2 Reviews
Sort by:
Filter by Rating:
Simply brilliant
13 February 2006
I'm very down to earth about Chinese films. There's a few good ones like Suzhou River and Zhang Yimou's 'Huozhe' (Life). The rest I find to be overly catered for Western tastes, i.e. plenty of peasants and moralising tales of how bad Communism was for the tiny minority of privileged intellectuals.

This film is definitely an exception. It is about a boy growing up in the Cultural Revolution, but shows the era with a kind of nostalgia that perhaps may be somewhat alien to the Western psyche. If you really want to learn something about how China experienced 'the Sixties,' then watch this if you can get a hold of it.

On the down side, this film appears to be almost completely unavailable. If anyone knows of a DVD or video release anywhere, it would be much appreciated.
11 out of 18 found this helpful. Was this review helpful? Sign in to vote.
Profoundly Tedious
20 April 2005
Warning: Spoilers
Not very impressed. Its difficult to offer any spoilers to this film, because there is almost no development in the plot. Everything becomes clear in the first ten minutes and from there on its like watching paint dry. The acting seems very poor as well, and reminds me of the old black and white Maoist era films shown occasionally on daytime Chinese television. Although this is difficult to tell with the female role, Yuwen, as the story seems to only require her walking round like a wooden mannequin. It reminds me of fading star Gong Li who somehow got a reputation as a good actress in the West for having a scowl on her face all the time.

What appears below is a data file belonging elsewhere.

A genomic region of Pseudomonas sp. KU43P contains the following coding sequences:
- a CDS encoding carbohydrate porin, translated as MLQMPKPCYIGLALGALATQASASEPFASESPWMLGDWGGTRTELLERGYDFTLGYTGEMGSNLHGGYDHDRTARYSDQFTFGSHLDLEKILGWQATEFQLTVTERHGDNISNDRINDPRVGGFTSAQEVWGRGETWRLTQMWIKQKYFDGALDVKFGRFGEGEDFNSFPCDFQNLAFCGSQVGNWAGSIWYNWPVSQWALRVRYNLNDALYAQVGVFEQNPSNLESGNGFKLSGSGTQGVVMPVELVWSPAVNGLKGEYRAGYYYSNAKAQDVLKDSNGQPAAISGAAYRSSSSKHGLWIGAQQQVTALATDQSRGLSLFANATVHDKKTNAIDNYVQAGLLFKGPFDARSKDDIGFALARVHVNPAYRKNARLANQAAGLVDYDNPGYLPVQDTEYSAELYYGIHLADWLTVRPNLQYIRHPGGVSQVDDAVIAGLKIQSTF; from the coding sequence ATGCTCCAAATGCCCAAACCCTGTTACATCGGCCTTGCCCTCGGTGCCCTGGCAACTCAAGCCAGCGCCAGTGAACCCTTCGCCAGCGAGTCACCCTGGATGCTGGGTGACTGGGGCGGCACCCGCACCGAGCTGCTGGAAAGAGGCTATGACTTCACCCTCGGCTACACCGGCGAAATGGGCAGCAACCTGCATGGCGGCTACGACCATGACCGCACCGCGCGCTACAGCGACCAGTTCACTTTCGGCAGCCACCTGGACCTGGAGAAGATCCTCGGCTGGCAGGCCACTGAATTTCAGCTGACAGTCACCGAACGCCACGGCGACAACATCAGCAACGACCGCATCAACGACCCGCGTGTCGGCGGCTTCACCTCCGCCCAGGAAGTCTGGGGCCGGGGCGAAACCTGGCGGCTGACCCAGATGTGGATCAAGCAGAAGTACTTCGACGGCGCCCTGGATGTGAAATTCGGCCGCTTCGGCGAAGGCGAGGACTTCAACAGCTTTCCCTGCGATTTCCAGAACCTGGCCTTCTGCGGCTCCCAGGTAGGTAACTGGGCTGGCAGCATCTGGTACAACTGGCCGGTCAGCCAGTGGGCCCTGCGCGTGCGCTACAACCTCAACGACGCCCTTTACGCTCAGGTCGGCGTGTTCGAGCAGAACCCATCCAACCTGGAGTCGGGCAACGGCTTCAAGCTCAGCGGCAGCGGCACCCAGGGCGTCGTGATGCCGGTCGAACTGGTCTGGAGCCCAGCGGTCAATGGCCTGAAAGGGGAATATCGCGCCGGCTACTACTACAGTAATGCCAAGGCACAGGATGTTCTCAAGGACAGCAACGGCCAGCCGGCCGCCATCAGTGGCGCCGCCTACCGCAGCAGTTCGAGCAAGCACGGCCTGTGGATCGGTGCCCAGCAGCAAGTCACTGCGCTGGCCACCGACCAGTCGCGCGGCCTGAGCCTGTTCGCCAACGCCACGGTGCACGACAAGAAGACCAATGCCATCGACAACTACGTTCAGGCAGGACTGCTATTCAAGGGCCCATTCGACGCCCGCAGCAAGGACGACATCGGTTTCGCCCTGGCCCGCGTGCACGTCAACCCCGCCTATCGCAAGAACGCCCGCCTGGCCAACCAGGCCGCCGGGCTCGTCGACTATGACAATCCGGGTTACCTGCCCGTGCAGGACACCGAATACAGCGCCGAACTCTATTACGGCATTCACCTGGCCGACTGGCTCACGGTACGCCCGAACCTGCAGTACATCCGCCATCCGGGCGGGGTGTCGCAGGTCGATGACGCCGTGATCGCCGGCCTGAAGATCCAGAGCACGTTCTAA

Tian Zhuangzhuang's film the 'Blue Kite' was a far better film. But don't be fooled by the fact that Springtime in a Small Town was set in the late '40s. Unlike the Blue Kite, the fact that this film is set in a time of upheaval is irrelevant to the plot itself, the ruins of the town seem to be nothing more than a scenic backdrop.

I wonder whether Tian Zhuangzhuang is simply trying to ride on the popularity of Chinese films in the West and appeal to a foreign audience who can't tell the difference between a film that is 'beautiful' 'profound' or 'hypnotic' and one that is simply tedious and insubstantial.

If any film fits the description of 'overrated,' this is it. I see no reason here to stop worrying about the state of the Chinese film industry.
2 out of 7 found this helpful. Was this review helpful? Sign in to vote.

Recently Viewed